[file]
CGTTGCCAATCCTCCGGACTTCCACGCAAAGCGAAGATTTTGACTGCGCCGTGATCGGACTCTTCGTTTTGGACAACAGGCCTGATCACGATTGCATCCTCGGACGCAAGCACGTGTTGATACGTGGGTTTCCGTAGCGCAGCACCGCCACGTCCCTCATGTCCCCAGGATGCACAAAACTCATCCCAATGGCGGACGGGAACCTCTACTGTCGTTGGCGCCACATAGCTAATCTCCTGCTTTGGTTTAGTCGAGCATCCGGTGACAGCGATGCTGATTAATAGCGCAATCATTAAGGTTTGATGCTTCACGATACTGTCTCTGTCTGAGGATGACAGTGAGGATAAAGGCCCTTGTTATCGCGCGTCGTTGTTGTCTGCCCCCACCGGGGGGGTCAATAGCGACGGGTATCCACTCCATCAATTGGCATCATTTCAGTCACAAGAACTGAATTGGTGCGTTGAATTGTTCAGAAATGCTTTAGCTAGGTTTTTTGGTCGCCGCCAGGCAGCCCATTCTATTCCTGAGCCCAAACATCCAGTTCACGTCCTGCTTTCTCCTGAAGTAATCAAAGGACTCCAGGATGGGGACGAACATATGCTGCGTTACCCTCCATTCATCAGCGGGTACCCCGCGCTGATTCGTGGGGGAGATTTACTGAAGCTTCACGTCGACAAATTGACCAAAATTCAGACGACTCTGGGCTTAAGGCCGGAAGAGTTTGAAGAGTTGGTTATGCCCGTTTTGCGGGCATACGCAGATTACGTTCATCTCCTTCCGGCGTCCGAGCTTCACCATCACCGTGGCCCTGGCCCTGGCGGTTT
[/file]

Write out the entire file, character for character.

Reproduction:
CGTTGCCAATCCTCCGGACTTCCACGCAAAGCGAAGATTTTGACTGCGCCGTGATCGGACTCTTCGTTTTGGACAACAGGCCTGATCACGATTGCATCCTCGGACGCAAGCACGTGTTGATACGTGGGTTTCCGTAGCGCAGCACCGCCACGTCCCTCATGTCCCCAGGATGCACAAAACTCATCCCAATGGCGGACGGGAACCTCTACTGTCGTTGGCGCCACATAGCTAATCTCCTGCTTTGGTTTAGTCGAGCATCCGGTGACAGCGATGCTGATTAATAGCGCAATCATTAAGGTTTGATGCTTCACGATACTGTCTCTGTCTGAGGATGACAGTGAGGATAAAGGCCCTTGTTATCGCGCGTCGTTGTTGTCTGCCCCCACCGGGGGGGTCAATAGCGACGGGTATCCACTCCATCAATTGGCATCATTTCAGTCACAAGAACTGAATTGGTGCGTTGAATTGTTCAGAAATGCTTTAGCTAGGTTTTTTGGTCGCCGCCAGGCAGCCCATTCTATTCCTGAGCCCAAACATCCAGTTCACGTCCTGCTTTCTCCTGAAGTAATCAAAGGACTCCAGGATGGGGACGAACATATGCTGCGTTACCCTCCATTCATCAGCGGGTACCCCGCGCTGATTCGTGGGGGAGATTTACTGAAGCTTCACGTCGACAAATTGACCAAAATTCAGACGACTCTGGGCTTAAGGCCGGAAGAGTTTGAAGAGTTGGTTATGCCCGTTTTGCGGGCATACGCAGATTACGTTCATCTCCTTCCGGCGTCCGAGCTTCACCATCACCGTGGCCCTGGCCCTGGCGGTTT